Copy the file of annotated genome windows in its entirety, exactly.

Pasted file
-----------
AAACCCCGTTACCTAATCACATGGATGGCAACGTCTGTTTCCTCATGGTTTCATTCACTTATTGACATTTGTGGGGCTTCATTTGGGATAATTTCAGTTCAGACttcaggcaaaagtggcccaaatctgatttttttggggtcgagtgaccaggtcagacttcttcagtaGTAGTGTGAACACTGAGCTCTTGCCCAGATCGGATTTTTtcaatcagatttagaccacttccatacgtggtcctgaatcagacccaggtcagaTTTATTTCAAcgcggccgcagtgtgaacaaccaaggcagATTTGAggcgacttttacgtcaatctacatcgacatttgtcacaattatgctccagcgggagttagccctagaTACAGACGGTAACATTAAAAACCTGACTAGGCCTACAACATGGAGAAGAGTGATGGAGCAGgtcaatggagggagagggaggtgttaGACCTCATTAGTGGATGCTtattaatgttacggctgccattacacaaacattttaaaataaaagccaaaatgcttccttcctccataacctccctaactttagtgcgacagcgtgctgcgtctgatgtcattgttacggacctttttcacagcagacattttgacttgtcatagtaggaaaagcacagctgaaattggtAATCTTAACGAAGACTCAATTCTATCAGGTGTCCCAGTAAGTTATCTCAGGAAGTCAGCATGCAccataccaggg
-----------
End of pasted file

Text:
AAACCCCGTTACCTAATCACATGGATGGCAACGTCTGTTTCCTCATGGTTTCATTCACTTATTGACATTTGTGGGGCTTCATTTGGGATAATTTCAGTTCAGACttcaggcaaaagtggcccaaatctgatttttttggggtcgagtgaccaggtcagacttcttcagtaGTAGTGTGAACACTGAGCTCTTGCCCAGATCGGATTTTTtcaatcagatttagaccacttccatacgtggtcctgaatcagacccaggtcagaTTTATTTCAAcgcggccgcagtgtgaacaaccaaggcagATTTGAggcgacttttacgtcaatctacatcgacatttgtcacaattatgctccagcgggagttagccctagaTACAGACGGTAACATTAAAAACCTGACTAGGCCTACAACATGGAGAAGAGTGATGGAGCAGgtcaatggagggagagggaggtgttaGACCTCATTAGTGGATGCTtattaatgttacggctgccattacacaaacattttaaaataaaagccaaaatgcttccttcctccataacctccctaactttagtgcgacagcgtgctgcgtctgatgtcattgttacggacctttttcacagcagacattttgacttgtcatagtaggaaaagcacagctgaaattggtAATCTTAACGAAGACTCAATTCTATCAGGTGTCCCAGTAAGTTATCTCAGGAAGTCAGCATGCAccataccaggg